- Paris Flash
- Real Estate
Paris Independent School District Board of Trustees spent an hour behind closed doors discussing a complaint against a public officer, but little was said about it in open session.
The complaint seemed to center on a request Trustee Jenny Wilson made for a range of information:
“Everything on this list has been looked at several times, and we’re still looking,” Fisher said. “What we would love to do is give teachers a raise, because we’re losing teachers.”
The agenda packet provided to the media and board members had no information on the items in question. Instead, a background sheet noted that “Trustee Jenny Wilson has requested reports/plans on items as indicated on the agenda.” The second page was a copy of board policy with “requests for reports” starred:
“Individual members shall not direct or require district employees to prepare reports derived from an analysis of information in existing district records or to create a new record compiled from information in existing district records. Directives to the superintendent or custodian of records regarding the preparation of reports shall be by board action.”
Wilson said she didn’t intend to create a lot of work. She said her questioning emails were intended as simple yes-or-no inquiries or quick number checks. Robert High, assistant superintendent for human resources, had mentioned a bus efficiency study in a previous meeting, she said, and she wanted a copy of that report. Another request dealt with the cost of operating the alternative school at the old Travis campus. She also asked about utilization of federal funds – whether the district is maximizing its federal funds, if there were any state funds that could be replaced by federal and who was in charge of monitoring that.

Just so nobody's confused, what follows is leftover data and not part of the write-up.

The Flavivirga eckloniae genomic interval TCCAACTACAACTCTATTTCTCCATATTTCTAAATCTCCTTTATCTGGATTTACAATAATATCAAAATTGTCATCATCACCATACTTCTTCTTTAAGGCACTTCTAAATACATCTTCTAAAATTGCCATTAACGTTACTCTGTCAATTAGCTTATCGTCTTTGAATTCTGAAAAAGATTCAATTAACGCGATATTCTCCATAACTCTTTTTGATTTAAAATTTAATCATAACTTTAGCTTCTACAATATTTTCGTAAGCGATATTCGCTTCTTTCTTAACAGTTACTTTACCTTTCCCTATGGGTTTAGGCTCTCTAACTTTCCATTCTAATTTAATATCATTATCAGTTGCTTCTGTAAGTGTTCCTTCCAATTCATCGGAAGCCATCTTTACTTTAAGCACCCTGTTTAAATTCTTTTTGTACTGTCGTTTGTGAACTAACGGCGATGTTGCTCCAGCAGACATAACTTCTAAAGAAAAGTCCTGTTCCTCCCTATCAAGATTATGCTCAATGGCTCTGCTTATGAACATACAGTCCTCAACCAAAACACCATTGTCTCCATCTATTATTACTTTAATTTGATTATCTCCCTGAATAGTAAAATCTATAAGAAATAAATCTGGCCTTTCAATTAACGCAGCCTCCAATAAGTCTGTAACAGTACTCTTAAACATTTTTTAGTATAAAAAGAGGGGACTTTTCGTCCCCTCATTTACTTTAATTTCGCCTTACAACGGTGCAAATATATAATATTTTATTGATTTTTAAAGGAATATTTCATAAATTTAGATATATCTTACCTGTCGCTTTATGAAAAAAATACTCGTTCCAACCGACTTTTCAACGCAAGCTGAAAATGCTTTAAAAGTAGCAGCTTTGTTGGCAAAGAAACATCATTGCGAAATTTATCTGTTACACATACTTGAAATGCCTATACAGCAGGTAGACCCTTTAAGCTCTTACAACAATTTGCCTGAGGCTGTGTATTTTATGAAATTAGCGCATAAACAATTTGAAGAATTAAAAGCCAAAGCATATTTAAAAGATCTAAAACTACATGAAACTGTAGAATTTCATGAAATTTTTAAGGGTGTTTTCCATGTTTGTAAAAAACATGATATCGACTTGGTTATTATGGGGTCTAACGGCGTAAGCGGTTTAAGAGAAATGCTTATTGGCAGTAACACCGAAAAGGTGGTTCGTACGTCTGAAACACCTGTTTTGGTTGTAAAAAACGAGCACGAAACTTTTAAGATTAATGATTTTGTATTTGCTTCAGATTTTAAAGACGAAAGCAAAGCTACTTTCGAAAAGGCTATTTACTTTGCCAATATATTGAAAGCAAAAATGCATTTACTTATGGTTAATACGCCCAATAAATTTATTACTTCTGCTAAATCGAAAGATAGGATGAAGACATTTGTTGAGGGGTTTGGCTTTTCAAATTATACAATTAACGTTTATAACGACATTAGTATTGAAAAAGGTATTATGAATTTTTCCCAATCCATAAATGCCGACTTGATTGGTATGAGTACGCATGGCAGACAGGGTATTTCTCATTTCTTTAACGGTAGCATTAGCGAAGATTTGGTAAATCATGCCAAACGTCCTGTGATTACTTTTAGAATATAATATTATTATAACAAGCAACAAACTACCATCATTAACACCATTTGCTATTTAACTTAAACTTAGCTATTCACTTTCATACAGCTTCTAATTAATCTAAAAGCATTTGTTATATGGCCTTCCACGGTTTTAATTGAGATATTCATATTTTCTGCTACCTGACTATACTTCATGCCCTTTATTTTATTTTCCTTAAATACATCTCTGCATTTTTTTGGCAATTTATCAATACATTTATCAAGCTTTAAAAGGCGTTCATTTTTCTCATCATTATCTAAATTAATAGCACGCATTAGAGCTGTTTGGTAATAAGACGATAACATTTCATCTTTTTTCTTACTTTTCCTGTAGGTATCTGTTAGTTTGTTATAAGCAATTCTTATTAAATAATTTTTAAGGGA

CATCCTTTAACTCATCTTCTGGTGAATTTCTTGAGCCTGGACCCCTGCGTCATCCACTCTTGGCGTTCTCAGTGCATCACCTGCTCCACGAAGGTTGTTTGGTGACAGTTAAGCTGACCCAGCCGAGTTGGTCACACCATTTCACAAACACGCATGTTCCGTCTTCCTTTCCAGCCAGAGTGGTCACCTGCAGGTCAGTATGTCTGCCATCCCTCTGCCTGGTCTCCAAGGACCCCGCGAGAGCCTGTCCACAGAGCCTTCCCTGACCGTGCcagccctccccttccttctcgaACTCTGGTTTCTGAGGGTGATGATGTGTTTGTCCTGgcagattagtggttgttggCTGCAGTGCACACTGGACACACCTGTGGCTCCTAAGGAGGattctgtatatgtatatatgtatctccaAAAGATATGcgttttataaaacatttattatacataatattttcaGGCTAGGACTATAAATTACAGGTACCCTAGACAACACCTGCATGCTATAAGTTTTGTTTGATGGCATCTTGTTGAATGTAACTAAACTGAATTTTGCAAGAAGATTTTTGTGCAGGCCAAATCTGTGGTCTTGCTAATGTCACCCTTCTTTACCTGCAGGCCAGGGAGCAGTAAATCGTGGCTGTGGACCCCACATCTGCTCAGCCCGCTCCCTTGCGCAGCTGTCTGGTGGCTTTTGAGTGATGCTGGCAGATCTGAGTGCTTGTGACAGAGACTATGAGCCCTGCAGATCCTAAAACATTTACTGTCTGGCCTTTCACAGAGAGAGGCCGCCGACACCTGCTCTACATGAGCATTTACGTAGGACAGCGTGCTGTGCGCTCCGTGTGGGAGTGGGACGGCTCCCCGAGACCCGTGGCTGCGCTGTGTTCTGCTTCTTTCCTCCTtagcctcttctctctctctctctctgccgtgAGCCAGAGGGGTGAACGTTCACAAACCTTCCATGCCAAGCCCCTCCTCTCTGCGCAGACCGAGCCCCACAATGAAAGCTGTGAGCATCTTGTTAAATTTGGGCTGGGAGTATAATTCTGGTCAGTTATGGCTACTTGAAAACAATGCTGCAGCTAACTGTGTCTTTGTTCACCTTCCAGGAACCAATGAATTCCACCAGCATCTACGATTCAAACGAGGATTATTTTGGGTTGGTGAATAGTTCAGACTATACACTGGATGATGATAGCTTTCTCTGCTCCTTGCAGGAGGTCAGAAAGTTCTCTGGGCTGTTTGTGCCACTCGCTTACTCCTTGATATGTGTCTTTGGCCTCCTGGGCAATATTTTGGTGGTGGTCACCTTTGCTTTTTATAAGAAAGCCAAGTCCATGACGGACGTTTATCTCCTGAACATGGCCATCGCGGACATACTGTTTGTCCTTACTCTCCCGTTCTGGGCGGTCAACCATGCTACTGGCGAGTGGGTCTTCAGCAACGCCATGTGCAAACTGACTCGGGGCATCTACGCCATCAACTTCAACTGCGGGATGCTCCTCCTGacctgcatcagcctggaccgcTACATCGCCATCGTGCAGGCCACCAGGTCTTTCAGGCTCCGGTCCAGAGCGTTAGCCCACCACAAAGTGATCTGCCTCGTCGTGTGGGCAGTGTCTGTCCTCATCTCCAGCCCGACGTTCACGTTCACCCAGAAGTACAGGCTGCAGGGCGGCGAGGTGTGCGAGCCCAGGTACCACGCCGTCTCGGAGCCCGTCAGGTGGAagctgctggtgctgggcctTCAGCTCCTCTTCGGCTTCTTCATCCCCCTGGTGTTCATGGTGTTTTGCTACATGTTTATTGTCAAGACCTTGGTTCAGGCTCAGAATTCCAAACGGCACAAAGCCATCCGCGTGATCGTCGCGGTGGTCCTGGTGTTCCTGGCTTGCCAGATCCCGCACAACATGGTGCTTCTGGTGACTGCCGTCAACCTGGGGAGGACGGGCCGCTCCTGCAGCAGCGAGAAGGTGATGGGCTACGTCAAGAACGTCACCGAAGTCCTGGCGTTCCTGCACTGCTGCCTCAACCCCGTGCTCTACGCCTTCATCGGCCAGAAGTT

“When I read those, they’re not yes or no questions. They’re very detailed,” Business Manager Tish Holleman said. “Even saying yes or no would require a lot of research.”
Wilson apologized to Holleman more than once. She said her goal was to get the school board looking at forming a debt reduction plan.
“If we’re going to raise taxes, we have got to cut spending. We can’t pass another deficit budget,” she said. The district has a roughly $500,000 shortfall. “Where is the greatest waste happening? That’s not an insult. There’s always waste in a large organization.”
High noted that the proposed 3-cent tax increase is for the district’s debt payments, a part of the tax rate known as Interest & Sinking Fund. All of the items Wilson mentioned are part of maintenance and operations, which would not affect the debt payments, he said.
“We are looking at it all the time, and we are open to ideas,” Superintendent Paul Trull said. “But there is just not much there.”
At the suggestion of attorney Cheryl Mehl, Fisher cut the discussion short for being beyond the purposes of the agenda item and asked for a motion to see who wanted staff to report on the information requested. No one offered on the whole list, but Wilson made a motion to take a look at running PASS on the Travis campus as a start in looking at the district’s expenses. Board Secretary Becki Norment seconded the motion, and Trustee Regina Williams joined them in the vote. They were the only three, however, and the motion failed.
Local reports about PISD’s financial situation – which has included conversations about bankruptcy – spurred a call from the Texas Education Agency, Trull said.
“The district’s finances are solid,” he said. “It’s not often I get a call from the Texas Education Agency.”
Several experts have reviewed the district’s financial situation: Lisa Dawn Fisher, TEA deputy associate commissioner for school finance; Omar Garcia with Bosk Enterprises and and Region 13 Education Service Center, who prepares the finance template for the state; Woody Brewton with the Region 12 ESC; school finance consultant John Walch; and Fred Wilkerson with the Region 8 Education Service Center.